The preferred wetting agents, namely, 1-alkoylamino-3-dimethylamino-propane-3-N-oxide, cocamidopropyl-betaine, or 1-alkoylamino-3-dimethylammonio-propane-3-carboxymethylbetaine address special problems, for example in the treatment of metals, where anticorrosive protection and rapid drying are important.

The other preferred wetting agents, namely, alkyldimethyl-benryl-ammonium chlorides, offer the advantage that they are biodegradable and tolerant (harmless) to the skin.

It is also the object of the invention to make available consolidated nonwoven fabrics of the kind described, which

in comparison to the known nonwovens of this kind, have a larger active area for the absorption of water and/or oils, fats and the like,

in comparison to the known nonwovens of this kind, have improved strength characteristics, such as improved maximum tensile strength, initial tearing resistance and tear growth resistance, as well as reduced raveling loss (abrasion), and

in comparison to the known nonwovens of this kind, have a better textile drape, feel and an improved softness.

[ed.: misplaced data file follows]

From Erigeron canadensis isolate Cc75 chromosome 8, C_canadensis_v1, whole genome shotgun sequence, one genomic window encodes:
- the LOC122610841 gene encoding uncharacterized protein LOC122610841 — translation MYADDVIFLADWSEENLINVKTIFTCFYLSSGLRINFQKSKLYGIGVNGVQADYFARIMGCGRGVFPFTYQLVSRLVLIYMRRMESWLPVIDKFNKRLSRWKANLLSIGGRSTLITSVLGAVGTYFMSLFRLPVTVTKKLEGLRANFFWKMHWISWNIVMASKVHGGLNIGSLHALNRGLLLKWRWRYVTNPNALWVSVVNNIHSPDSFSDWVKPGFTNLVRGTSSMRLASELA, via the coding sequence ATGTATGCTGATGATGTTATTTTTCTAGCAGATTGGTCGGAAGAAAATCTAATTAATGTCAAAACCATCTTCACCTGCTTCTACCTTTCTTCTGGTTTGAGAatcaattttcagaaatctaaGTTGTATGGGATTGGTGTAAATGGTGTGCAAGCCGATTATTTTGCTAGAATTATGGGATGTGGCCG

This problem is addressed according to the invention, in that the consolidated nonwoven fabrics referred to above are produced by the inventive method described in more detail below.

DETAILED DESCRIPTION OF THE PREFERRED EMBODIMENTS

For the purposes of the invention, although any materials known in the art which can be fabricated by melt spinning or solution spinning (dry spinning) can be used in the inventive process, it is preferable that polyesters such as polyethylene terephthalate, polyamides such as polyamide-66, polyolefins such as polyethylene and polypropylene, cellulose esters such as cellulose-2,5-acetate and -triacetate, and acrylic polymers such as polyacrylonitrile are used.

By the process according to the invention, a melt or a solution of a spinnable polymeric material is blow-spun to form textile fibers and/or filaments. Blow spinning employed in this inventive process is described, for example, in "Industrial and Engineering Chemistry", vol. 48, No. 8 (1956), pages 1342 to 1346, and in German Pat. No. 19 64 060, which are herein incorporated by reference.